25 September 2023

2018 Lamborghini Urus – $390,000

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By Karl Peskett.

You know the world has changed when sports car companies make more SUVs than they do coupes.

The paradigm shift began with Porsche introducing the Cayenne over 15 years ago. At the time the company was lambasted, but the wisdom was proved not just correct but beneficial. In fact, the company has gone on record to state that without the Cayenne, it would have been finished.

Other manufacturers followed suit. Jaguar brought out the F-Pace, and then the E-Pace. Aston Martin has the DBX in the wings, Rolls-Royce has launched the Cullinan and even Ferrari has a crossover on the way.

But of all the sports car brands, the most flamboyant is Lamborghini. So when it makes an SUV, you’re assured that it’s going to be noticed. Not just in its styling, but also by its noise.

The Lamborghini Urus is the first SUV from the raging bull, and the folks in Sant’Agata Bolognese are very proud of the bright yellow beast that stands before us. So when it came time to collect our test car we were very curious to find out whether it lives up to the badge or not.

Walking around it there are so many creases and lines that it’s hard to take it all in. It certainly looks like an angular Lambo should, but is it aerodynamic? To be honest, that’s a moot point because if you give anything enough power, it will cut through the air. And power is something the Urus has in spades.

With a twin-turbo 4.0-litre V8 (a derivative of the engine in the Audi RS6), it produces Lambo-like numbers: 478kW and 850Nm, to be precise. It will rocket from 0–100km/h in 3.6 seconds and from 0–200km/h in just 12.8 seconds. Yes, that’s definitely moving. Keep the foot buried and if you’re not on Australian roads, you’ll reach a top speed of 305km/h.

Definitely not numbers you’d associated with an SUV, let alone one with a big boot and seating for four or five.

Speaking of which, the Urus is quite practical. Just about anyone can fit comfortably up front, but anyone over 187cm will be brushing their head against the roof in the rear. Open the boot and there’s 616 litres of space which expands to 1596 litres with the second row folded flat.

The build quality inside is excellent, apart from the cheaper plastic which surrounds the centre air vents and surrounds the upper infotainment screen. Everywhere else is first class with beautiful metal, leather and carbon-fibre.

In the centre, near the driver is the familiar ‘Tamburo’ drive mode selector, which allows you to toggle between the various drive modes, and there’s also an ‘Ego’ option which allows for personalised settings for your drive experience.

The only problem with the Tamburo is that it only goes in one way, so if you want to go from street mode to Sport, it’s one pull back. If you want to go back to Strada again, you have to pull it five times instead of a quick tap forward. You can’t have it all, I guess.

So, how does it drive? Remarkably well, and not in the bone-jarring way you’d expect a Lamborghini to behave. Instead, the air suspension is supple enough in Strada mode, firming up in Sport or Corsa (Race) modes. There are also three off-road modes – Terra (dirt), Sabbia (sand) and Neve (snow). In each, the Urus will rise to give more ground clearance and alter the stability control to allow for the extra slip on the surface. While we didn’t get a chance to test its off-road chops, Lamborghini has demonstrated the Urus has some level of off-road ability.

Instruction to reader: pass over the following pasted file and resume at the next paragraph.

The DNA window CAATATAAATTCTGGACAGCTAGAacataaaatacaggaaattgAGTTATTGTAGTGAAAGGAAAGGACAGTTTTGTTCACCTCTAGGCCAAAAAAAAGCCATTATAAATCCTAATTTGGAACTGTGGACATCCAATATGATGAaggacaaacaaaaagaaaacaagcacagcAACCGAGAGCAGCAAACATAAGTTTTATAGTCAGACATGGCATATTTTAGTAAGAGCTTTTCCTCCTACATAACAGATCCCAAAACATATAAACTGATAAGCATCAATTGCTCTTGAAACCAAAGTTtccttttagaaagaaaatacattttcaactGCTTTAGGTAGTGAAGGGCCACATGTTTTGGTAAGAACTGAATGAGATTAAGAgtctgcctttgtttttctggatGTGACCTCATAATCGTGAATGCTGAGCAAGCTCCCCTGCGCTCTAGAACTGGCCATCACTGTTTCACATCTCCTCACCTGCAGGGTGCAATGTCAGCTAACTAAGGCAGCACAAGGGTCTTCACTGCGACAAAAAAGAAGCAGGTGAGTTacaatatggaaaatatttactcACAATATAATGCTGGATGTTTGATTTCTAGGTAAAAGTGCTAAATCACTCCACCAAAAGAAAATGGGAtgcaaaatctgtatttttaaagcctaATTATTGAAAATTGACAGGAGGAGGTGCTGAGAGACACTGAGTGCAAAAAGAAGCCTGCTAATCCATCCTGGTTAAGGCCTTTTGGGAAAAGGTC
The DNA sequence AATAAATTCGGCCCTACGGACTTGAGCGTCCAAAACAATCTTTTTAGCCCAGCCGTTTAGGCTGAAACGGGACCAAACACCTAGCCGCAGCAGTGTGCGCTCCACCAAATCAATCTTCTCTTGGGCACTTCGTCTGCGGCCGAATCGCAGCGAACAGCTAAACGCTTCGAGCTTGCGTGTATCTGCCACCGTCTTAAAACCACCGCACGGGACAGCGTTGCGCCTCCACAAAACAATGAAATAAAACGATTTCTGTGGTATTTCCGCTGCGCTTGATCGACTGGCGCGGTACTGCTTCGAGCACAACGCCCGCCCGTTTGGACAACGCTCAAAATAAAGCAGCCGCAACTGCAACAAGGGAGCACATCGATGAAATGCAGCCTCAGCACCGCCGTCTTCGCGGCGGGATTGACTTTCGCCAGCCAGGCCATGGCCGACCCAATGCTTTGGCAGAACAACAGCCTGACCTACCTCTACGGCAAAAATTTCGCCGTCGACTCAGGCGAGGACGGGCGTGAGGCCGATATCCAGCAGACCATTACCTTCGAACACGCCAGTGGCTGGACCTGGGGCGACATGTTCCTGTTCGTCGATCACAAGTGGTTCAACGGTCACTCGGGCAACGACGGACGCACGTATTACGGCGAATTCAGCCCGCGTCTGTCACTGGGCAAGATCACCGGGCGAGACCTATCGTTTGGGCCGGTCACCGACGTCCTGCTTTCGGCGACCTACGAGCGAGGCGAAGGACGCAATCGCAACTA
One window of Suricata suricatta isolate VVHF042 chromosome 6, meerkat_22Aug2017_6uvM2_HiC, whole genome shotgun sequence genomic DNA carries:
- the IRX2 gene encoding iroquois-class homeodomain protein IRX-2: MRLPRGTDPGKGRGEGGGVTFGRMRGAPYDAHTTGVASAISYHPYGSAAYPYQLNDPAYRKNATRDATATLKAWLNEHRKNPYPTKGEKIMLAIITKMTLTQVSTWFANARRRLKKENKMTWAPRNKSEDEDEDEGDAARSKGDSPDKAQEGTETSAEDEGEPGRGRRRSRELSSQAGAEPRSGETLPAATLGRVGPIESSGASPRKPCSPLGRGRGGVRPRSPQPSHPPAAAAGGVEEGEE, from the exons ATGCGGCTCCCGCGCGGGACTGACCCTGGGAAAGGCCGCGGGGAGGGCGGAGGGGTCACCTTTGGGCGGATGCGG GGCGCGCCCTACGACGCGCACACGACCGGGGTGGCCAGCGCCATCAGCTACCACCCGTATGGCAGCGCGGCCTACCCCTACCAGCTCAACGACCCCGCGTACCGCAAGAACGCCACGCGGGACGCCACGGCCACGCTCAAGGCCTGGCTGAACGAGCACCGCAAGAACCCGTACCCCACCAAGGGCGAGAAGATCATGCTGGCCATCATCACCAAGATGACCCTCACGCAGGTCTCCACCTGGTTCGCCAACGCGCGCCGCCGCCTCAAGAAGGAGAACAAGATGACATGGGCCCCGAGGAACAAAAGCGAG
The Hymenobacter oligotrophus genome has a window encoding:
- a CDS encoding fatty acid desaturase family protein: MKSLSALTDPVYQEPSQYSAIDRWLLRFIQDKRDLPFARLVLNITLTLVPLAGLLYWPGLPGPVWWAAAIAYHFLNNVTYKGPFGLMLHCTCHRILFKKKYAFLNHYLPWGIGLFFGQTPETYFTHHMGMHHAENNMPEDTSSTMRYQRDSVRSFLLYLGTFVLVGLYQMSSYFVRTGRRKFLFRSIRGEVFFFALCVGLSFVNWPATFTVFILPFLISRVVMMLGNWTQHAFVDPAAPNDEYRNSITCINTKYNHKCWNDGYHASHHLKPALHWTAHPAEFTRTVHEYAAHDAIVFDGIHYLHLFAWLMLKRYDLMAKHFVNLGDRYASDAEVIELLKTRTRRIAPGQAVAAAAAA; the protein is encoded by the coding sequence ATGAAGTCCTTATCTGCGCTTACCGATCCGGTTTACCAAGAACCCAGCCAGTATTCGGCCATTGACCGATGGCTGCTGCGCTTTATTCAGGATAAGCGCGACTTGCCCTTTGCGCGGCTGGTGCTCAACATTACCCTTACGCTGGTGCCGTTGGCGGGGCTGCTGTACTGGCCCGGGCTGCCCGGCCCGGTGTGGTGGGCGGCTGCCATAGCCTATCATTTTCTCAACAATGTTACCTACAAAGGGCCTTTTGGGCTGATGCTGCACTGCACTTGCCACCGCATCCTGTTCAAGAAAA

On the road, however, the Urus is nothing short of remarkable. With blistering acceleration, the Urus thunders down the road, giving a very solid gear-shift from its eight-speed automatic. Its brakes are definitely up to the task, with the world’s largest production carbon-ceramic discs. But you do have to get some heat into them for them to work effectively.

However, it’s the way that it corners that really sets this SUV apart from even some sports cars. With torque vectoring, super sticky tyres and suspension that activates anti-roll bars, it can be thrown into corners with so much more force than you would expect possible from a car that sits this tall. The steering is super sharp (though it could feel a little more alive) and even when braking hard into a corner, it never feels like it will start to understeer. In fact, its limits are higher than where most mortals will dare tread.

All the while, it blasts its V8 symphony through the cabin and out the exhaust, letting you know exactly of its performance potential. Dynamically, the Urus is remarkable car, but when you realise that it’s an SUV, it becomes even more remarkable.

People have tried to give the title of the everyday Lamborghini to the Huracan, thanks to its broad spread of ability and ease of drive. But it’s still just a two seater and is still scared of kerbs. The Urus doesn’t care, and you can fit four or five people (depending on your spec) as well as their luggage. That it has tech like Apple Car Play, voice recognition, four-zone climate control and foldable rear seats means that there’s so much more to its arsenal, and so much more usability.

Yes, folks, this is the new everyday Lamborghini.

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